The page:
We end up at Amalienborg Palace more by accident than design.
Not COMPLETELY by accident – it’s sort of hard to miss the palace coming into the complex from the Marble Church and my cousins had suggested coming here for the changing of the guard – but it does seem like we just sort of ended up here. For a moment we aren’t even sure where we are.
Amalienborg Slot is actually four palaces (modest ones, as palaces go), but is pretty palatial when you see it all together.
The family of Crown Prince Frederick recently moved into the King Frederick VIII Palace (which seems totally appropriate). Totally by chance, this is the palace in my picture. (The light was best looking that direction.) The flag signifies that the family is in residence.
Queen Margrethe lives in Christian IX’s palace (the next one over, also overlooking the waterfront). Apparently she is also around.
The other palaces are either museums, storage, or used as guest quarters.
Royal Danish Life Guards keep watch over all four of the palaces of Amalienborg Slot.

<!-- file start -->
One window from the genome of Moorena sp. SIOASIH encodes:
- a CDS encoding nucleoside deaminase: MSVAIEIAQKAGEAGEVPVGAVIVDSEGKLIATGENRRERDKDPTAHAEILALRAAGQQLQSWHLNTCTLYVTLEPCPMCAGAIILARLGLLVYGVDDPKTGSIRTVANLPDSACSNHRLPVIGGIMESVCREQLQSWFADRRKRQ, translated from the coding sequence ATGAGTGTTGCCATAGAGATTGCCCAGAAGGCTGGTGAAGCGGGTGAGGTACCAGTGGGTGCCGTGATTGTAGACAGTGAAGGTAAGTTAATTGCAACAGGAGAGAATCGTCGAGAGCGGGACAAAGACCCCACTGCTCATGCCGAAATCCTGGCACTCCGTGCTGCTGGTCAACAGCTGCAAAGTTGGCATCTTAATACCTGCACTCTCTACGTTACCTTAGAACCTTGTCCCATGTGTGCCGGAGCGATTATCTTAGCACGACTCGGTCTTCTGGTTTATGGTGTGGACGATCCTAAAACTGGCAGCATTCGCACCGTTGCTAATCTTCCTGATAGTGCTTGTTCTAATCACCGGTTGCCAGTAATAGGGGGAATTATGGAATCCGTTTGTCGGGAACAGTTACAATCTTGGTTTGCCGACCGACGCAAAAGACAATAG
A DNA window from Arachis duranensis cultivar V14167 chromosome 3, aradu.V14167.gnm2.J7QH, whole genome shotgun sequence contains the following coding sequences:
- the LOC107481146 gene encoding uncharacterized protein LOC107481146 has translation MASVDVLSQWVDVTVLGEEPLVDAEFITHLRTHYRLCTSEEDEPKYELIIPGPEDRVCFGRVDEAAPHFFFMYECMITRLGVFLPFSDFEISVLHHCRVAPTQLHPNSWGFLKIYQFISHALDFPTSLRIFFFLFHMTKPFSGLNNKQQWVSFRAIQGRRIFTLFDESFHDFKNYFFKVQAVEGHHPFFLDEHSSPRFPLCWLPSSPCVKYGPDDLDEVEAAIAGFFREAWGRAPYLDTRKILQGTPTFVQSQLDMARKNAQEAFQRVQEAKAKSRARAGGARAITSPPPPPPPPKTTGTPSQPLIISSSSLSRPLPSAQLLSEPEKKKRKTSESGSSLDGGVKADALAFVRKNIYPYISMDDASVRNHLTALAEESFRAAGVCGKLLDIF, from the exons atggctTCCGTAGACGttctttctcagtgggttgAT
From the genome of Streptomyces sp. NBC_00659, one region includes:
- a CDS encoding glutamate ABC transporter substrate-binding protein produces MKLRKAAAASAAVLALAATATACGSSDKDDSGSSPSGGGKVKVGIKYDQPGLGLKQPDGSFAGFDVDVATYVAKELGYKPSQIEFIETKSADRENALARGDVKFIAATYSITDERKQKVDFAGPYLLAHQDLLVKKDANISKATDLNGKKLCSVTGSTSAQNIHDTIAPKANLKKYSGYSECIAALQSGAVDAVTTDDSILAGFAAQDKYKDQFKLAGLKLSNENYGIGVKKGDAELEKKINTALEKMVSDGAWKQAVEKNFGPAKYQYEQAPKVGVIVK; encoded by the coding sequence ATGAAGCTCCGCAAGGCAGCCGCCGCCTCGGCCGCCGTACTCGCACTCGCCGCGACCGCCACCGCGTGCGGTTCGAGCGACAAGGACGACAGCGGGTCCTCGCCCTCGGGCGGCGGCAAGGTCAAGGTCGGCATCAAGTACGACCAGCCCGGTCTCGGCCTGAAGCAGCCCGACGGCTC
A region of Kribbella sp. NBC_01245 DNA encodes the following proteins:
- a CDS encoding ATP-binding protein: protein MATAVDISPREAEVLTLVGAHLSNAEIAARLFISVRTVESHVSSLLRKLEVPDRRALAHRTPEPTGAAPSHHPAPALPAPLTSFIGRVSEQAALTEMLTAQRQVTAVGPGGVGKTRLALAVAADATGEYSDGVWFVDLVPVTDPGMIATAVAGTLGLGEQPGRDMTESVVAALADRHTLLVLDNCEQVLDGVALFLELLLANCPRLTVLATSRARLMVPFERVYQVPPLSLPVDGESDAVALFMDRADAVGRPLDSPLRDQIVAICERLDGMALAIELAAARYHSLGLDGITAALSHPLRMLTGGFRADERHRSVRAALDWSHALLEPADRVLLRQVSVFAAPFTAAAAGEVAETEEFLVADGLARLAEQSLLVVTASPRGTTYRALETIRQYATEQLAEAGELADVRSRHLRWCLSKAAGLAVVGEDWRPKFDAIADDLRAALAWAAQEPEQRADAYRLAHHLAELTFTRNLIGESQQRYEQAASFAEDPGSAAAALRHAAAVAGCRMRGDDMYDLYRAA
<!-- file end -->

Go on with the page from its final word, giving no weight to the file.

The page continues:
While the guns are real, the guards seem pretty approachable.
They also seem REALLY young. I follow along for a bit as they go through their rotations. The lead hisses commands (literally hissing) to direct the changes in the continual pacing and weapon handling that are quickly followed all around the square. I swear he can’t be more than 14.
While I’m quite fascinated by the slow, rhythmic pacing (is there a pattern?), it slowly dawns on me that there seems to be a bit of activity on the other side of the square. Sure enough, a small band of replacements has arrived.
Once each day there is an elaborate ceremony to change the guards. This isn’t it (that happened a few hours ago), but the exchange is precise and formal, with the small group following the lines in the square’s stones as they march to each palace, exchanging personnel at each before marching out of the square.
Next post: Sushi!